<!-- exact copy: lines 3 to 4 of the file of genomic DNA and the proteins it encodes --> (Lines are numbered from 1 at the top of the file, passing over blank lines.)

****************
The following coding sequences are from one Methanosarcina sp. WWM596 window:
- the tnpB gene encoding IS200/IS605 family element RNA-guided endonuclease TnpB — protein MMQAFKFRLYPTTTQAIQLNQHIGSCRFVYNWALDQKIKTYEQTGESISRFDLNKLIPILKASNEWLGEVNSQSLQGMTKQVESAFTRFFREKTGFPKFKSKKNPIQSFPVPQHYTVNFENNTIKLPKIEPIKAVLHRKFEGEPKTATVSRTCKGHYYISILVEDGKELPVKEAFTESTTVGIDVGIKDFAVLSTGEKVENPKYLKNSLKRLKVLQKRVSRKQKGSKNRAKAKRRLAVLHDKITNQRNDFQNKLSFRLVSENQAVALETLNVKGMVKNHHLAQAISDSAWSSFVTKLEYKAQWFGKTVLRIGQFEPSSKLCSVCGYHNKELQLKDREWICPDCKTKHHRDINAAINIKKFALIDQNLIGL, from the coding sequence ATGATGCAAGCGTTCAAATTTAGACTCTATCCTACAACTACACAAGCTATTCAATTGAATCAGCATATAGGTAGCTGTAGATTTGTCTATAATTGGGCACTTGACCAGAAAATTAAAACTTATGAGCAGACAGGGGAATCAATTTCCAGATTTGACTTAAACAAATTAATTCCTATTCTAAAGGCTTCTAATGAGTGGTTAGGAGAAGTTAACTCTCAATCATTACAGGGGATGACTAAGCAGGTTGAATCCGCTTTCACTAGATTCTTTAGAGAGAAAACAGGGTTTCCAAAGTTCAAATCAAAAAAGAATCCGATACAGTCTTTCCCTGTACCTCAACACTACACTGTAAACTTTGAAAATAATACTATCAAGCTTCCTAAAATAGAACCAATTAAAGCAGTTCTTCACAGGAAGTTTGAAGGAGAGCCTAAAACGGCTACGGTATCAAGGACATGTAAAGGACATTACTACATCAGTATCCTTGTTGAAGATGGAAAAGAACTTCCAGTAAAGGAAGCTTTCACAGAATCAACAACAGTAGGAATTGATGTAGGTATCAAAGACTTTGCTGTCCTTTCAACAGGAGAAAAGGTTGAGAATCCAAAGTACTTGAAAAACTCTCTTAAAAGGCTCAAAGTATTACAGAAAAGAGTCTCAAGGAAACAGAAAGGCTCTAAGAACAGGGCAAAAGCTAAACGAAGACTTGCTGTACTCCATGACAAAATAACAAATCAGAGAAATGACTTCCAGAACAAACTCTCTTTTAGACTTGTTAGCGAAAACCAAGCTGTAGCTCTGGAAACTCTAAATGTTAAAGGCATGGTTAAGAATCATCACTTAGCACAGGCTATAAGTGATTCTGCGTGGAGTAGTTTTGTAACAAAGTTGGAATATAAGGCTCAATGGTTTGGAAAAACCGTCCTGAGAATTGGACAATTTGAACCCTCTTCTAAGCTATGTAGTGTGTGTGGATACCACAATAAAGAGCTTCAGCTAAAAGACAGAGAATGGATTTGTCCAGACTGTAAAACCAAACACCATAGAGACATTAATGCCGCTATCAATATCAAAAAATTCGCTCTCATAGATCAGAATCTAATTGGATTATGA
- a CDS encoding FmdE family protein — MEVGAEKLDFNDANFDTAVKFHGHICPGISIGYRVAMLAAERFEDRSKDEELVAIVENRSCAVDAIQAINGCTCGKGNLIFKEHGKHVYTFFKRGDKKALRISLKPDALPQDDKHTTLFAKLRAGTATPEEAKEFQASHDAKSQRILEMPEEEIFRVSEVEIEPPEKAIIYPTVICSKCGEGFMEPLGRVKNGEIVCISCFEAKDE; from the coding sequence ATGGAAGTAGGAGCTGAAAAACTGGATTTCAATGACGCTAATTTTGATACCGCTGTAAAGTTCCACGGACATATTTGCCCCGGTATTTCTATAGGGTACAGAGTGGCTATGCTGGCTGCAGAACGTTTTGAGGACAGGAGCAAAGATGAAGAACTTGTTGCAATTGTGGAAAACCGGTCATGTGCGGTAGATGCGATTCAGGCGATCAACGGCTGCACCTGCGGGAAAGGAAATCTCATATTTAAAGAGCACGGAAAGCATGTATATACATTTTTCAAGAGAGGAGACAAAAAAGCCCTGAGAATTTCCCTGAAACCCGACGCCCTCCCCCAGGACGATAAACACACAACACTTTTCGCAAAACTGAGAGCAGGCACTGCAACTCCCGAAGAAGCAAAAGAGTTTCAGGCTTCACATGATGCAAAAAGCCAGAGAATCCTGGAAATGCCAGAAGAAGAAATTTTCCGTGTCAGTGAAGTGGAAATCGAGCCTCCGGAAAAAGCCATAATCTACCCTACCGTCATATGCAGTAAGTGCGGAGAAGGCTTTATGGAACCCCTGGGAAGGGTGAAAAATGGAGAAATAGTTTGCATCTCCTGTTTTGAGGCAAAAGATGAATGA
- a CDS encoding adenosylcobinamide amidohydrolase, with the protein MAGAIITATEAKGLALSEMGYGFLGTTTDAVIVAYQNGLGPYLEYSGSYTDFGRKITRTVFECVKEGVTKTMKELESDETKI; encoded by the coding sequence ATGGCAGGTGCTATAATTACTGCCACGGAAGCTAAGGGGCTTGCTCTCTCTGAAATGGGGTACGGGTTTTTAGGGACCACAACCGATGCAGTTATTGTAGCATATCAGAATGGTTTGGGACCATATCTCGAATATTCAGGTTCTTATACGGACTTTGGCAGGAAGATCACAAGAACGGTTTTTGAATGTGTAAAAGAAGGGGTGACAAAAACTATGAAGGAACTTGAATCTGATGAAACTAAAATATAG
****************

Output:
- a CDS encoding FmdE family protein — MEVGAEKLDFNDANFDTAVKFHGHICPGISIGYRVAMLAAERFEDRSKDEELVAIVENRSCAVDAIQAINGCTCGKGNLIFKEHGKHVYTFFKRGDKKALRISLKPDALPQDDKHTTLFAKLRAGTATPEEAKEFQASHDAKSQRILEMPEEEIFRVSEVEIEPPEKAIIYPTVICSKCGEGFMEPLGRVKNGEIVCISCFEAKDE; from the coding sequence ATGGAAGTAGGAGCTGAAAAACTGGATTTCAATGACGCTAATTTTGATACCGCTGTAAAGTTCCACGGACATATTTGCCCCGGTATTTCTATAGGGTACAGAGTGGCTATGCTGGCTGCAGAACGTTTTGAGGACAGGAGCAAAGATGAAGAACTTGTTGCAATTGTGGAAAACCGGTCATGTGCGGTAGATGCGATTCAGGCGATCAACGGCTGCACCTGCGGGAAAGGAAATCTCATATTTAAAGAGCACGGAAAGCATGTATATACATTTTTCAAGAGAGGAGACAAAAAAGCCCTGAGAATTTCCCTGAAACCCGACGCCCTCCCCCAGGACGATAAACACACAACACTTTTCGCAAAACTGAGAGCAGGCACTGCAACTCCCGAAGAAGCAAAAGAGTTTCAGGCTTCACATGATGCAAAAAGCCAGAGAATCCTGGAAATGCCAGAAGAAGAAATTTTCCGTGTCAGTGAAGTGGAAATCGAGCCTCCGGAAAAAGCCATAATCTACCCTACCGTCATATGCAGTAAGTGCGGAGAAGGCTTTATGGAACCCCTGGGAAGGGTGAAAAATGGAGAAATAGTTTGCATCTCCTGTTTTGAGGCAAAAGATGAATGA
- a CDS encoding adenosylcobinamide amidohydrolase, with the protein MAGAIITATEAKGLALSEMGYGFLGTTTDAVIVAYQNGLGPYLEYSGSYTDFGRKITRTVFECVKEGVTKTMKELESDETKI; encoded by the coding sequence ATGGCAGGTGCTATAATTACTGCCACGGAAGCTAAGGGGCTTGCTCTCTCTGAAATGGGGTACGGGTTTTTAGGGACCACAACCGATGCAGTTATTGTAGCATATCAGAATGGTTTGGGACCATATCTCGAATATTCAGGTTCTTATACGGACTTTGGCAGGAAGATCACAAGAACGGTTTTTGAATGTGTAAAAGAAGGGGTGACAAAAACTATGAAGGAACTTGAATCTGATGAAACTAAAATATAG